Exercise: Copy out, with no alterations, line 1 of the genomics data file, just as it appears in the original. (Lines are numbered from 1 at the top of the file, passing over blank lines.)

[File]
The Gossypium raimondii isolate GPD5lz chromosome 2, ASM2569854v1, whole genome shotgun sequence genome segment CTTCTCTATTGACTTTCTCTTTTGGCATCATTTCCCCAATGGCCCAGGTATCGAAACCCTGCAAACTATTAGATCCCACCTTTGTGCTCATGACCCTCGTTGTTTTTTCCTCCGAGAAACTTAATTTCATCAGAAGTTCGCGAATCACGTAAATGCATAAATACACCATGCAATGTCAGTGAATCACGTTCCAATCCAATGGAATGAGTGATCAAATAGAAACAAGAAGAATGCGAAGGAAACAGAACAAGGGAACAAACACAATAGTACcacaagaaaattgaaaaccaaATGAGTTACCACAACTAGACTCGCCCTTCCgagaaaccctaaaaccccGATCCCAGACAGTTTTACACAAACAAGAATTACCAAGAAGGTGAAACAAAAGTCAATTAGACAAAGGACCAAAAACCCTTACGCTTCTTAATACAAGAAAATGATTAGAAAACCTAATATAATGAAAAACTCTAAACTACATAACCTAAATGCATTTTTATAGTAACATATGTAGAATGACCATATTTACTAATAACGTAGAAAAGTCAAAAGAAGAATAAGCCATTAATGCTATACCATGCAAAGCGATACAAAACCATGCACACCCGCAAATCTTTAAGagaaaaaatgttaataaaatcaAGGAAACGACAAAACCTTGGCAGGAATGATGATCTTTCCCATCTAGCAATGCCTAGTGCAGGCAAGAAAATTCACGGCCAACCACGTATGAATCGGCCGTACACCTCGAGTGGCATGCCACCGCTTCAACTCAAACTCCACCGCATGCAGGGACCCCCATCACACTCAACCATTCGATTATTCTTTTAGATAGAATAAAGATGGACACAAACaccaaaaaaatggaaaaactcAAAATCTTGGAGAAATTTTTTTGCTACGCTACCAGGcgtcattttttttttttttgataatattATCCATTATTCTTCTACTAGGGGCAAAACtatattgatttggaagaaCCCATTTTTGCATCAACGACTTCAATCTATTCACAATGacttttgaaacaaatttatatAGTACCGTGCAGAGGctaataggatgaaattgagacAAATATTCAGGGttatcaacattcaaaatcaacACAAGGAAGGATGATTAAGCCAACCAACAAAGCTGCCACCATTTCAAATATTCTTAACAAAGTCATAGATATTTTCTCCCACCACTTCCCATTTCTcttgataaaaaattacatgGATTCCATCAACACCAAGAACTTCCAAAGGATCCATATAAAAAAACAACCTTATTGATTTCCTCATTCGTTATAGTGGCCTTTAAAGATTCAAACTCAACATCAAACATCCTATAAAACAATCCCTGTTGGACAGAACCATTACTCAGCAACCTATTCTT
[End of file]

The Gossypium raimondii isolate GPD5lz chromosome 2, ASM2569854v1, whole genome shotgun sequence genome segment CTTCTCTATTGACTTTCTCTTTTGGCATCATTTCCCCAATGGCCCAGGTATCGAAACCCTGCAAACTATTAGATCCCACCTTTGTGCTCATGACCCTCGTTGTTTTTTCCTCCGAGAAACTTAATTTCATCAGAAGTTCGCGAATCACGTAAATGCATAAATACACCATGCAATGTCAGTGAATCACGTTCCAATCCAATGGAATGAGTGATCAAATAGAAACAAGAAGAATGCGAAGGAAACAGAACAAGGGAACAAACACAATAGTACcacaagaaaattgaaaaccaaATGAGTTACCACAACTAGACTCGCCCTTCCgagaaaccctaaaaccccGATCCCAGACAGTTTTACACAAACAAGAATTACCAAGAAGGTGAAACAAAAGTCAATTAGACAAAGGACCAAAAACCCTTACGCTTCTTAATACAAGAAAATGATTAGAAAACCTAATATAATGAAAAACTCTAAACTACATAACCTAAATGCATTTTTATAGTAACATATGTAGAATGACCATATTTACTAATAACGTAGAAAAGTCAAAAGAAGAATAAGCCATTAATGCTATACCATGCAAAGCGATACAAAACCATGCACACCCGCAAATCTTTAAGagaaaaaatgttaataaaatcaAGGAAACGACAAAACCTTGGCAGGAATGATGATCTTTCCCATCTAGCAATGCCTAGTGCAGGCAAGAAAATTCACGGCCAACCACGTATGAATCGGCCGTACACCTCGAGTGGCATGCCACCGCTTCAACTCAAACTCCACCGCATGCAGGGACCCCCATCACACTCAACCATTCGATTATTCTTTTAGATAGAATAAAGATGGACACAAACaccaaaaaaatggaaaaactcAAAATCTTGGAGAAATTTTTTTGCTACGCTACCAGGcgtcattttttttttttttgataatattATCCATTATTCTTCTACTAGGGGCAAAACtatattgatttggaagaaCCCATTTTTGCATCAACGACTTCAATCTATTCACAATGacttttgaaacaaatttatatAGTACCGTGCAGAGGctaataggatgaaattgagacAAATATTCAGGGttatcaacattcaaaatcaacACAAGGAAGGATGATTAAGCCAACCAACAAAGCTGCCACCATTTCAAATATTCTTAACAAAGTCATAGATATTTTCTCCCACCACTTCCCATTTCTcttgataaaaaattacatgGATTCCATCAACACCAAGAACTTCCAAAGGATCCATATAAAAAAACAACCTTATTGATTTCCTCATTCGTTATAGTGGCCTTTAAAGATTCAAACTCAACATCAAACATCCTATAAAACAATCCCTGTTGGACAGAACCATTACTCAGCAACCTATTCTT